Bruce Chilton, Bernard Iddings Bell Professor of Religion at Bard College, directs the Institute of Advanced Theology there, which recently hosted a conference with the United States Military Academy at West Point, published as Just War in Religion and Politics: Studies in Religion and the Social Order (edited with Jacob Neusner and Robert E. Tully; Lanham: University Press of America, 2013). His most recent book on Jesus is The Way of Jesus. To Repair and Renew the World (Nashville: Abingdon, 2010).

Comments (6)

A welcome reminder of the importance of the Kingdom idea. However, some queries.
Here we have, it seems to me, an example of what I would call 'fixed point' historical method, the fixed point here being that there existed someone called Jesus whose principal idea was the Kingdom. Aslan seems to me to work from another point claimed to be fixed and certain, Roman hostility to Jesus.
I tend to think that each point that people treat as fixed begins to shift when the whole weight of interpretation is put on it. That is why the problem of Jesus is so difficult.
If there was a pre-Jesus movement, apparent from the Targums, to emphasise the idea of the Kingdom then it may well be that this movement has left its mark on the New Testament. But if we have to look to one particular element of the Jewish world in order to perceive this movement we might not think that the idea was really established and generally understood in a distinct form. If it was in use but not too well defined then it is not so useful in drawing a clear picture of Jesus: that is to say it offers us less of a fixed point than we might have hoped.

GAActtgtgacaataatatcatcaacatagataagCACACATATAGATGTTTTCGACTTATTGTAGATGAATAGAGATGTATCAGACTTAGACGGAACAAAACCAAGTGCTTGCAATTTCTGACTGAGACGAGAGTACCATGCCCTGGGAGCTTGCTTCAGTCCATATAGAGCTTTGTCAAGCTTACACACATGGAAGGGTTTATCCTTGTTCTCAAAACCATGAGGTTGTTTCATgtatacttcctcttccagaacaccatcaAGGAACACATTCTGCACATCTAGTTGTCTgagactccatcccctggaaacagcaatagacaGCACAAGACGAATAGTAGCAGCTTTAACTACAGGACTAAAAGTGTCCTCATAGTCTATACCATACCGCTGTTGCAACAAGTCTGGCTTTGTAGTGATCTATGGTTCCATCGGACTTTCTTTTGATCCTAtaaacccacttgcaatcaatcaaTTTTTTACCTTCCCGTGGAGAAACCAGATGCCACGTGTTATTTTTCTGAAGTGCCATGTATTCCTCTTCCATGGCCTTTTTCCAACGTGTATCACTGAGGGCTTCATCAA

I would hesitate before thinking that the Evangelists expected most of their intended readership to be aware, even vaguely, of ideas whose main expression is in the Targums.
Moreover, if the Kingdom was such an absolutely central idea for Jesus, why is there variation even in wording, ie between 'of God' and 'of the heavens?'. Why does it not play such a central role for Paul or for John? And why are its characteristics rather puzzling - it is within us, hard for the rich to enter, possessed by violent men?
All in all I'm not sure that the importance of the Kingdom in the Gospels does not really preclude either a Jesus who charismatically reinterprets a rather flexible idea according to his own inspiration or a Jesus who gives it a political, even a nationalist spin.

#1 - Martin - 11/17/2013 - 16:31

I am not a biblical scholar, so I hope my question is not too naive. Is there a problem with viewing Jesus as someone whose politics were infused with religious zeal. Must it be one or the other?